AGW is solvable” could be whether it is theoretically solvable, given the technology and policies being implemented. But the statement also includes whether it is politically solvable, getting actual policies to reduce emissions fully implemented. If the “solution” is the reduction of global emissions to a level commensurate with 2C of warming (hence a partial solution), then COP21 in Paris shows that AGW is a long way from being solvable, with no actual solution in sight. Whereas the 2C limit requires global emissions to be lower in 2030 than in 2015, and falling rapidly, fully implemented policies would still see emissions higher in 2030 than in 2015 and still increasing.

The statement AGW is “real, human-caused, serious, and solvable” is, therefore, nothing more than a mantra held by people who fail to distinguish between empirical and verifiable statements, tautologies, opinions and public policy that requires some fanciful global political implementation. 

Kevin Marshall

Met Office Extreme Wet Winter Projections

I saw an article in the Telegraph

Met Office warns Britain is heading for ‘unprecedented’ winter rainfall, with records broken by up to 30pc 

Britain is heading for “unprecedented” winter rainfall after the Met Office’s new super computer predicted records will be broken by up to 30 per cent.

Widespread flooding has hit the UK in the past few years leading meteorologists to search for new ways to “quantify the risk of extreme rainfall within the current climate”.

In other words, the Telegraph reporting that the Met Office is projecting that if the current record is, say, 100mm, new records of 130mm could be set.

BBC is reporting something slightly different

High risk of ‘unprecedented’ winter downpours – Met Office

There is an increased risk of “unprecedented” winter downpours such as those that caused extensive flooding in 2014, the UK Met Office says.

Their study suggests there’s now a one in three chance of monthly rainfall records being broken in England and Wales in winter.

The estimate reflects natural variability plus changes in the UK climate as a result of global warming.

The BBC has a nice graphic, of the most extreme winter month of recent years for rainfall.

The BBC goes onto say

Their analysis also showed a high risk of record-breaking rainfall in England and Wales in the coming decade.

“We found many unprecedented events in the model data and this comes out as a 7% risk of a monthly record extreme in a given winter in the next few years, that’s just over Southeast England,” Dr Vikki Thompson, the study’s lead author told BBC News.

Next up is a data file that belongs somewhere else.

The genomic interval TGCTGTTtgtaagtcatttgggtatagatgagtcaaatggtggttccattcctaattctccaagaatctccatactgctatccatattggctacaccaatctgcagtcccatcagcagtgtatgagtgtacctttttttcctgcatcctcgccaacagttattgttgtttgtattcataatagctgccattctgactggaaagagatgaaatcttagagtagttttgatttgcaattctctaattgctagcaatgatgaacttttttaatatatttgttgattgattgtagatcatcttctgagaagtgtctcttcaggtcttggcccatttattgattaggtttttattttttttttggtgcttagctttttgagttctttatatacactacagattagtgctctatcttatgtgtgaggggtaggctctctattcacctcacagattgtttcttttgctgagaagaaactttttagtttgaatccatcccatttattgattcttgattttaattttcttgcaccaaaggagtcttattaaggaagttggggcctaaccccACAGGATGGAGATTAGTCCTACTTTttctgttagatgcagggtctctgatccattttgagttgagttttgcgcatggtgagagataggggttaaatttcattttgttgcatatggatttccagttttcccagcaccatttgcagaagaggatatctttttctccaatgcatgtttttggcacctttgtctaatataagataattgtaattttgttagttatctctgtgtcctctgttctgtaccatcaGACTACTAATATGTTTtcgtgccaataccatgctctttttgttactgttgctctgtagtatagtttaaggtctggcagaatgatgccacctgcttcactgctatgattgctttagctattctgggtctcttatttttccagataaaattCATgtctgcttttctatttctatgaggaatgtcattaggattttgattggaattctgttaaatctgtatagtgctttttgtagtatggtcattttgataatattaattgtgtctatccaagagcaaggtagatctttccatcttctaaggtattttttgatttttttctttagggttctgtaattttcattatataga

“Looking at all the regions of England and Wales we found a 34% chance of an extreme event happening in at least one of those regions each year.”

Not only is there a greater risk, but the researchers were also able to estimate that these events could break existing records by up to 30%.

“That is an enormous number, to have a monthly value that’s 30% larger, it’s a bit like what we had in 2014, and as much again,” said Prof Adam Scaife from the Met Office.

The 30% larger is an outlier.

But over what period is the record?

The Met Office website has an extended version of what the BBC reports. But strangely no figures. There is a little video by Dr Vikki Thomson to explain.

She does say only recent data is used, but no definition of what constitutes recent. A clue lies not in the text, but an explanatory graphic.

It is from 35 years of winters, which ties into the BBC’s graphic from 1981. There are nine regions in England and Wales by the Met Office definition. The tenth political region of London is included in the South East. There could be different regions for the modeling. As Ben Pile and Paul Homewood pointed out in the comments to the Cliscep article, elsewhere the Met Office splits England and Wales into six regions. What is amazing is that the Met Office article does not clarify the number of regions, still less show the current records in the thirty-five years of data. There is therefore no possibility of ever verifying the models.

Put this into context. Northern Ireland and Scotland are excluded, which seems a bit arbitrary. If rainfall was random, then the chance of this coming winter setting a new record in a region is nearly 3%. For any one of nine regions, if data rainfall data independent between regions (which it is not) it is nearly a 26% chance. 34% is higher. But consider the many alternatives ways for the climate patterns to become more extreme and variable. After all, with global warming there climate could be thrown into chaos, so more extreme weather should be emerging as a foretaste of much worse to come. Given the many different aspects of weather, there could be hundreds of possible ways climate could get worse. With rainfall, it could be wetter or drier, in either summer or winter. That is four variables, of which the Met Office choose just one. Or could be in any 1, 2, 3… or 12 month period. Then again, climate change could mean more frequent and violent storms, such as that of 1987. Or it could mean more heatwaves. Statistically, heatwaves records could be a number of different ways, such as, say, 5 consecutive days in a month where the peak daily temperature is more than 5C about the long-term monthly average peak temperature.